Dr Mary MacLeod Rivett is an archaeological consultant, and part-time lecturer in archaeology at the University of the Highlands and Islands. She worked and travelled widely as a field archaeologist before spending 11 years as Western Isles Archaeologist. Dr Macleod Rivett is a specialist in the Norse and Mediaeval archaeology of the North Atlantic, and in the archaeology of all periods in the west of Scotland. Through her work as a curatorial archaeologist, and as a crofter in the Isle of Lewis, she has considerable experience of working with community groups, and of working with and in regional museums.
Head of Museums, University of Aberdeen
Neil Curtis is Head of Museums in the University of Aberdeen, including responsibility for Scottish history and archaeology, and Programme Director for Museum Studies. His research has included repatriation and the treatment of human remains, and studies of Scottish museum history, including Treasure Trove in Scotland. Associate of the Museums Association, Convenor of University Museums in Scotland and a former Vice-President of the Society of Antiquaries of Scotland.
Jacob O’Sullivan is the Museums Galleries Scotland (MGS) representative on the panel. MGS is the National Development Body for the museum sector in Scotland, working collaboratively to invest in and develop a sustainable museum and galleries sector for Scotland, in line with the aims of ‘Going Further: The National Strategy for Scotland’s Museums and Galleries’. As Collections and Engagement Manager, Jacob works with museums across Scotland to support collections management and engagement with collections. Prior to working at MGS, Jacob was Curator of the Large Objects collections at the Highland Folk Museum, Newtonmore. He has also worked with National Museums Northern Ireland and Cregneash Folk Museum in the Isle of Man (where he is from). He studied at Queen’s University Belfast, and the University of Ulster.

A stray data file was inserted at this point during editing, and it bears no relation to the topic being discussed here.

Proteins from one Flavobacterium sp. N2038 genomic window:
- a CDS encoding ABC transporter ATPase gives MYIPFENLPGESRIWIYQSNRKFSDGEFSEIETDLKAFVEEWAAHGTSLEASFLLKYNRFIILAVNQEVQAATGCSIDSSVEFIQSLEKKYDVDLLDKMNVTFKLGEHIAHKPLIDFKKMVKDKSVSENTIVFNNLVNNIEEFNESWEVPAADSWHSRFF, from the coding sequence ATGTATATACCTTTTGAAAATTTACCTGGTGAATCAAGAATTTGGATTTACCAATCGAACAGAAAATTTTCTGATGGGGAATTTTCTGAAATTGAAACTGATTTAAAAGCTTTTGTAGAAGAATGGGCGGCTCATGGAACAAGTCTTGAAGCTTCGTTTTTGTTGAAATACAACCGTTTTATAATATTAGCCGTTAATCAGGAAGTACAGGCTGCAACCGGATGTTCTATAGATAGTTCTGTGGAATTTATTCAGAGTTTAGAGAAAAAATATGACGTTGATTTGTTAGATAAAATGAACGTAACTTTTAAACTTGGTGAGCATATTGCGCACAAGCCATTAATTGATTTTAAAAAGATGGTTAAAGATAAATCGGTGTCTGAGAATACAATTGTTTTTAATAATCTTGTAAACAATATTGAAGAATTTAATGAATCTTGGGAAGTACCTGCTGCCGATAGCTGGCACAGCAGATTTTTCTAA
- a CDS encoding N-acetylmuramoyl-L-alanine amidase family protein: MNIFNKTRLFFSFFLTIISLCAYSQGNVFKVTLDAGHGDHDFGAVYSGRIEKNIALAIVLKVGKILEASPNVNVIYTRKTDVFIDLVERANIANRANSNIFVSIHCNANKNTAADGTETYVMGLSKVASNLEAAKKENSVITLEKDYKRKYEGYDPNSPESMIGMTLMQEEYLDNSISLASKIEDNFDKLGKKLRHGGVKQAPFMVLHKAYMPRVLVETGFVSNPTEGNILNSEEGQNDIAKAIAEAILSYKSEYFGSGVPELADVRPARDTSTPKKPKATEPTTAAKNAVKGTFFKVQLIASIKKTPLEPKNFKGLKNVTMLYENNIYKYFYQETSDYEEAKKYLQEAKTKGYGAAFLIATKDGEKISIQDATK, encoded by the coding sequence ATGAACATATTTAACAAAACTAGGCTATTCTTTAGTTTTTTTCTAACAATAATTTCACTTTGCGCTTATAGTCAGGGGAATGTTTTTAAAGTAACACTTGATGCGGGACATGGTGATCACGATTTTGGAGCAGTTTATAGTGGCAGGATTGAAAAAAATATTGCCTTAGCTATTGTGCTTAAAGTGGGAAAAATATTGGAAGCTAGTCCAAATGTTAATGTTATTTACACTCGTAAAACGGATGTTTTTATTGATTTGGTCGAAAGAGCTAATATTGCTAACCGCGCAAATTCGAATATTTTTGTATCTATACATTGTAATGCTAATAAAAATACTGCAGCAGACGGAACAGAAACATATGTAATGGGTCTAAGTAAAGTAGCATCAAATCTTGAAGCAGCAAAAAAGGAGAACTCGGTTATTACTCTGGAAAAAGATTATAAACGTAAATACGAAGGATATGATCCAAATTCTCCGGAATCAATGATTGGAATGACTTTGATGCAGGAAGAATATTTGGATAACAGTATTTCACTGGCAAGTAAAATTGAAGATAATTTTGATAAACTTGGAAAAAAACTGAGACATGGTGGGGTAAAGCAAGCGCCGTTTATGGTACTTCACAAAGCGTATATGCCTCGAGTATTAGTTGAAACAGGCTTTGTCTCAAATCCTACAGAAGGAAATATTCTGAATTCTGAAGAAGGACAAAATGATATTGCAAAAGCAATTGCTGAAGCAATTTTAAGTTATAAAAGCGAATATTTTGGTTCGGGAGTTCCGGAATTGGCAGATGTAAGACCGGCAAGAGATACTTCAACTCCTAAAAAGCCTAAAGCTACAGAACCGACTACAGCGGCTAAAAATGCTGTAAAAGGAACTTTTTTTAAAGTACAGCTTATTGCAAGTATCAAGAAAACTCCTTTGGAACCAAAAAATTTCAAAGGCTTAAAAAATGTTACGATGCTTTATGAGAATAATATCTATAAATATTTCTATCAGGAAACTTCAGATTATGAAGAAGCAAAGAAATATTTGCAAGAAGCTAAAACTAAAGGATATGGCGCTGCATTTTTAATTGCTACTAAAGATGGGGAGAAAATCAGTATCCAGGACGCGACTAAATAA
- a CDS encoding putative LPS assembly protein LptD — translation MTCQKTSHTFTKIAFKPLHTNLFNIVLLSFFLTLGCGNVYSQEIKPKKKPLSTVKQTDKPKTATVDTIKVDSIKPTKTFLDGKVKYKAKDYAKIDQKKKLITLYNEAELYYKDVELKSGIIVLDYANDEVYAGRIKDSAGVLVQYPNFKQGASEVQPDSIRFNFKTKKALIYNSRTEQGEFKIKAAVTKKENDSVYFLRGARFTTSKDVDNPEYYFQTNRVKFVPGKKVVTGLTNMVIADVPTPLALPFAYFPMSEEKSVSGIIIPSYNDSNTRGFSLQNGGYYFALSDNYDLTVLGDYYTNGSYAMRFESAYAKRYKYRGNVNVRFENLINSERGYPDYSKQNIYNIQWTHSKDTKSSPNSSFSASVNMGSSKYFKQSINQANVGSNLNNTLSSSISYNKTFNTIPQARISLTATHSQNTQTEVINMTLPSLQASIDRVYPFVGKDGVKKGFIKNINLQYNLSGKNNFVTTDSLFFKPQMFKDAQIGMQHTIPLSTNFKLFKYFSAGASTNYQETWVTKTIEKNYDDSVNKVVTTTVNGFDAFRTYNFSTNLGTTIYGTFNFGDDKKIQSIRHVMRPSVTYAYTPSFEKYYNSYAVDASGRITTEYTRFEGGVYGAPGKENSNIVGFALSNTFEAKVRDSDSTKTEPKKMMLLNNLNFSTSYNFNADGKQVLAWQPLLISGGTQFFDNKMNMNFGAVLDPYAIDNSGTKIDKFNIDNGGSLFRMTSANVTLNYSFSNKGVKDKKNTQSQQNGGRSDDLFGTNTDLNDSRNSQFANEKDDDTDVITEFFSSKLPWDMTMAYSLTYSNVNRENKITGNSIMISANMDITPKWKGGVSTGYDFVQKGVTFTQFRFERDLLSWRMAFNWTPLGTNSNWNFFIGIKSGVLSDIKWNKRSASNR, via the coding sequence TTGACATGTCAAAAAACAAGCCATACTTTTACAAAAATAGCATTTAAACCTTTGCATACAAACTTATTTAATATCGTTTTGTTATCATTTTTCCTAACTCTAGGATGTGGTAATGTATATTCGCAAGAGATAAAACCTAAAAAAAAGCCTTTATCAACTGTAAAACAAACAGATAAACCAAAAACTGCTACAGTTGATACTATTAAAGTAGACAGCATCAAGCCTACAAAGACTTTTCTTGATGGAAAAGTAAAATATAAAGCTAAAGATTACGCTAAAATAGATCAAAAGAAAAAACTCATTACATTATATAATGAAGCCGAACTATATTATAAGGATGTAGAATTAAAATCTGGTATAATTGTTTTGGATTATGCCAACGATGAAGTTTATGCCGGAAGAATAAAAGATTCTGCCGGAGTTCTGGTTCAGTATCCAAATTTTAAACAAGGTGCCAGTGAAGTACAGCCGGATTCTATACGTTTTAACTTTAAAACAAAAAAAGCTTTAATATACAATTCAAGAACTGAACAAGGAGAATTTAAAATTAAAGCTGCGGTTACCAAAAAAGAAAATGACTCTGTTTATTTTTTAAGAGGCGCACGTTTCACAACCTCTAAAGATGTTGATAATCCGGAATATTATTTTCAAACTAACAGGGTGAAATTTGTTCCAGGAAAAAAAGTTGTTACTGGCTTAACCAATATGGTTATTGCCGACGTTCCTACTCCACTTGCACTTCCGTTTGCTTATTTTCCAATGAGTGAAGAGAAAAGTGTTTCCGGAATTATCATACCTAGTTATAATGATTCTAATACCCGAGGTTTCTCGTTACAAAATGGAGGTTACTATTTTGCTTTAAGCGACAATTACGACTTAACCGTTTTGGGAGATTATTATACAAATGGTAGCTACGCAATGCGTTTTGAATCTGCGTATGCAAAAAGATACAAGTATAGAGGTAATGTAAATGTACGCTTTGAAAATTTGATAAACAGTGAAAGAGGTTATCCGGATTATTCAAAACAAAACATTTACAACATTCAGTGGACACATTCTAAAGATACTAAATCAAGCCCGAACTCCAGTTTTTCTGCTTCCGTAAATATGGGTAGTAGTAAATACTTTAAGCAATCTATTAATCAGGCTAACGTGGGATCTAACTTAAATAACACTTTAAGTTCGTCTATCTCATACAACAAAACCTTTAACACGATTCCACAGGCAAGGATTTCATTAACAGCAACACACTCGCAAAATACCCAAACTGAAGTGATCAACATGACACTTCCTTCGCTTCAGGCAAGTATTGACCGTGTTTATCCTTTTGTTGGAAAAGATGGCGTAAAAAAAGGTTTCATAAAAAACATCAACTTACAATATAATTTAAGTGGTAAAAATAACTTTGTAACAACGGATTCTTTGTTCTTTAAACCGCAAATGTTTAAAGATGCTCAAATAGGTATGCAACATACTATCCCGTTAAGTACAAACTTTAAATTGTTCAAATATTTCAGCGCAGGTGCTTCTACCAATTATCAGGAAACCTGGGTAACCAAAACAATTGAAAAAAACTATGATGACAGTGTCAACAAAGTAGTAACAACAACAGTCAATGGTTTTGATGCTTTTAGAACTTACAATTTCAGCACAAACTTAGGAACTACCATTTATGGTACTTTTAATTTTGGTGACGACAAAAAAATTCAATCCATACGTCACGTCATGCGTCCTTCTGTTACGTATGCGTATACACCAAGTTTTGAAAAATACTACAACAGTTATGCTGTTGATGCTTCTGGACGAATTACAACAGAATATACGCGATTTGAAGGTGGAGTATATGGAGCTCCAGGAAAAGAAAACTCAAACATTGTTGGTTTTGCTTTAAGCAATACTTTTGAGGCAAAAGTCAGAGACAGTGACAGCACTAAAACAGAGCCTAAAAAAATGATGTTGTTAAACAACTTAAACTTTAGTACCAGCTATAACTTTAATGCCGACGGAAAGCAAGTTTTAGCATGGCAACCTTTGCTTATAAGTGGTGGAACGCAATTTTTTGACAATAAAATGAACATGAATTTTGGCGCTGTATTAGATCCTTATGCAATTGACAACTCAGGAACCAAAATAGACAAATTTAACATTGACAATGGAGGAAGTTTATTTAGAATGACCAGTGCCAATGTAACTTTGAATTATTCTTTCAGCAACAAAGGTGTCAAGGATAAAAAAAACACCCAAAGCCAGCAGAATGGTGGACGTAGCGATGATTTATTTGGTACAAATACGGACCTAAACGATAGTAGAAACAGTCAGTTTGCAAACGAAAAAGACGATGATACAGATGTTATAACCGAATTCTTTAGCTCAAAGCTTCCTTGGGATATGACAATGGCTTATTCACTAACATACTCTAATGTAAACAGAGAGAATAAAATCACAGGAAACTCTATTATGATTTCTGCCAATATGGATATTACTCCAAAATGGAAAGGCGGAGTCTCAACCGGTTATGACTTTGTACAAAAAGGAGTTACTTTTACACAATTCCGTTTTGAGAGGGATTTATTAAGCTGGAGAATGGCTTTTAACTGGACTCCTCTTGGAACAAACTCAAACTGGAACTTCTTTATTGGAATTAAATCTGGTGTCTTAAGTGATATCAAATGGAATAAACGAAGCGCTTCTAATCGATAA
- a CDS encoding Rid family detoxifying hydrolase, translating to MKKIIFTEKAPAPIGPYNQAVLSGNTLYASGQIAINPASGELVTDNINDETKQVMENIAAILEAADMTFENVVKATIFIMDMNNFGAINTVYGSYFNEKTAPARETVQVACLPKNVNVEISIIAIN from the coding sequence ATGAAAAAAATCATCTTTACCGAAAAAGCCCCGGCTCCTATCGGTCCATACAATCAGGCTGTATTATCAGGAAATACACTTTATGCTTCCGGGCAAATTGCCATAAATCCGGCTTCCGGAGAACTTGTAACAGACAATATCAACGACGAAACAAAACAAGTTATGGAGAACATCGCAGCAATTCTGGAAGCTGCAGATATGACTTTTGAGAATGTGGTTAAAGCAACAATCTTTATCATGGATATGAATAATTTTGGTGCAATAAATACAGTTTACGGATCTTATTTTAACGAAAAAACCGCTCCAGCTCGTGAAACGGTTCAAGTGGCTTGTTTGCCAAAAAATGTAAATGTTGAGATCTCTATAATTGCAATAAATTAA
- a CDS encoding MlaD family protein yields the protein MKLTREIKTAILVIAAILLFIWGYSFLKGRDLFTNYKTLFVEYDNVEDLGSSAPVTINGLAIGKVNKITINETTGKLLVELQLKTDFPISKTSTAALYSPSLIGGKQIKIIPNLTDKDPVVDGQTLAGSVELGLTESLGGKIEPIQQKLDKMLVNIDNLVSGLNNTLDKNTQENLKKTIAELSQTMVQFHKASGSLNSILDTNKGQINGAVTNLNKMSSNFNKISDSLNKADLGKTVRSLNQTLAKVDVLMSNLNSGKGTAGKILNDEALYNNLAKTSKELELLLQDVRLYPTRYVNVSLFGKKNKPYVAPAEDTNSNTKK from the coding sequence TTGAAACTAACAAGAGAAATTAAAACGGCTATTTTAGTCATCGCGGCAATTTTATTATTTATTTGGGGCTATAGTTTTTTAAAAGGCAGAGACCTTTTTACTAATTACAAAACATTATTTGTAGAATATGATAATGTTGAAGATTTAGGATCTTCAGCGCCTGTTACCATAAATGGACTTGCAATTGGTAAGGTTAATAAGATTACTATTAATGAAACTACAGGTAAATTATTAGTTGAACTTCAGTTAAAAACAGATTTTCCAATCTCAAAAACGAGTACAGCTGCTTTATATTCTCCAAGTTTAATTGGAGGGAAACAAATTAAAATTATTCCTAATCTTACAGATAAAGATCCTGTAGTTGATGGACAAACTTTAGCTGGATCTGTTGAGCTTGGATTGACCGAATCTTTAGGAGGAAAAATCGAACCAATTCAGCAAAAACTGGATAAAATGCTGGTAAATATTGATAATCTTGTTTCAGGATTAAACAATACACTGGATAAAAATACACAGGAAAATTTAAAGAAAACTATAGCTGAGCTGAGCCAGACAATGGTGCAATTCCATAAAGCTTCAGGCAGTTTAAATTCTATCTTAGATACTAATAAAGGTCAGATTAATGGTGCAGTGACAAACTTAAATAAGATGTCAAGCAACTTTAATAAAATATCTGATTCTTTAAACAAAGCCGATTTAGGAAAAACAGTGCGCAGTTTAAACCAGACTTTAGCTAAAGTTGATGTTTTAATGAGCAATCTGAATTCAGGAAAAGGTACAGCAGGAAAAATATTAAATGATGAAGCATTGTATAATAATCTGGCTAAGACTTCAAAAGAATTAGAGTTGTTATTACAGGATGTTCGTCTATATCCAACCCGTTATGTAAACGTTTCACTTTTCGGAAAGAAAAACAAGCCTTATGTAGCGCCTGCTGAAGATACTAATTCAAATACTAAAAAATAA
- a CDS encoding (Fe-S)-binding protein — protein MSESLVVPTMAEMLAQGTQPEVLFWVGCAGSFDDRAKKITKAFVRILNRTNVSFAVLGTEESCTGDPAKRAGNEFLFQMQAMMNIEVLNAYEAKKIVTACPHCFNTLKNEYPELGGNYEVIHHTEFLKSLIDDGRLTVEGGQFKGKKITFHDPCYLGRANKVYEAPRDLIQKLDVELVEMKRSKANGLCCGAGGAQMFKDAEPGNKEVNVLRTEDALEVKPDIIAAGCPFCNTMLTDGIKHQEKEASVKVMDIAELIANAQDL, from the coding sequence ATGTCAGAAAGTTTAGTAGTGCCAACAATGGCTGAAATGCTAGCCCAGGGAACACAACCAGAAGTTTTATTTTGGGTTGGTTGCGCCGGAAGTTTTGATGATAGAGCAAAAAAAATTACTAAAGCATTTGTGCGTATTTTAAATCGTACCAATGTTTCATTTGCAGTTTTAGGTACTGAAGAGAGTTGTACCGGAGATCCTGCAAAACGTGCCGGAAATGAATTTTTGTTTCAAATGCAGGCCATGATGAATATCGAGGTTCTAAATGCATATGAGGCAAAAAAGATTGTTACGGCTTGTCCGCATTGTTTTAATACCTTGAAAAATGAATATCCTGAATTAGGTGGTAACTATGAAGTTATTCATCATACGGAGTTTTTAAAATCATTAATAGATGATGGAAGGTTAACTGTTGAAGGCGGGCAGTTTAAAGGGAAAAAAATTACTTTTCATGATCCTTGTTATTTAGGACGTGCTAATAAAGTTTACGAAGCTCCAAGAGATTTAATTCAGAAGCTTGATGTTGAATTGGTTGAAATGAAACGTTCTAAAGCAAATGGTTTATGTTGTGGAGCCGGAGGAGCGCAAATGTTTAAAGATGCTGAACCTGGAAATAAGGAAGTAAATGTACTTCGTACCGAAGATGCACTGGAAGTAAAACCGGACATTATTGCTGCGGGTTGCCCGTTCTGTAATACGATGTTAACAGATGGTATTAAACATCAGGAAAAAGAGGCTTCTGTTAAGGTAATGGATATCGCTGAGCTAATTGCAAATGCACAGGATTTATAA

Paul Macdonald is an Edinburgh based custom sword and knife-maker and historical fencing master.
His research is focused on Scottish and European arms and armour and historical martial arts, exploring the cultural developments, construction and craftsmanship of various arms alongside combative methods and pedagogy. He maintains close ties with museums and historical and military organisations through research and public presentations.
Paul has a keen interest in metal detecting, is a member of the Scottish Detector Club and Chairman of battlefield archaeology group, Conflicts of Interest.
Murray Cook is Stirling Council’s Archaeologist and the Co-Director of Rampart Scotland. He graduated from Edinburgh University in 1995 has since worked in a variety of roles across Archaeology in Scotland and Northern England. He is currently undertaking a PhD on Aberdeenshire hillforts at Edinburgh University.
Trained as an archaeological conservator, Richard Welander has worked in Scottish archaeology for more than 30 years. He has extensive field and post excavation conservation experience, managing the Ancient Monuments Laboratory in Edinburgh until its closure in 1992. The author of Historic Scotland’s operational policy on ‘The Treatment of Human Remains in Archaeology’, he has had a long interest in the evidential preservation of all excavated finds, serving for many years on the former Finds Disposal Panel and, as its last chairman, overseeing the successful transfer of its function to the Treasure Trove Unit.
Heading up Historic Scotland’s Collections Unit, he is now responsible for the care of large and varied collections at more than 160 sites across Scotland. He joined the panel on 31st January 2014 as a representative for Historic Environment Scotland.
Dr Katie Stevenson
Keeper of Scottish History and Archaeology, National Museums Scotland
Katie Stevenson was appointed Keeper of Scottish History and Archaeology at National Museums Scotland in 2016. She was previously Senior Lecturer in Late Mediaeval History and Director of the Institute of Scottish Historical Research at the University of St Andrews. Her degrees are in history and archaeology from the University of Melbourne and she has a PhD from the University of Edinburgh. She has researched and published extensively on medieval Scotland and most recently wrote the late medieval volume in the New History of Scotland series, Power and Propaganda: Scotland, 1306-1488. In 2014 she was awarded the Royal Society of Edinburgh Thomas Reid Medal in the Arts and Humanities. She is fellow of the Royal Historical Society, the Royal Society for the Encouragement of Arts, Manufactures and Commerce, the Society of Antiquaries of London and the Society of Antiquaries of Scotland.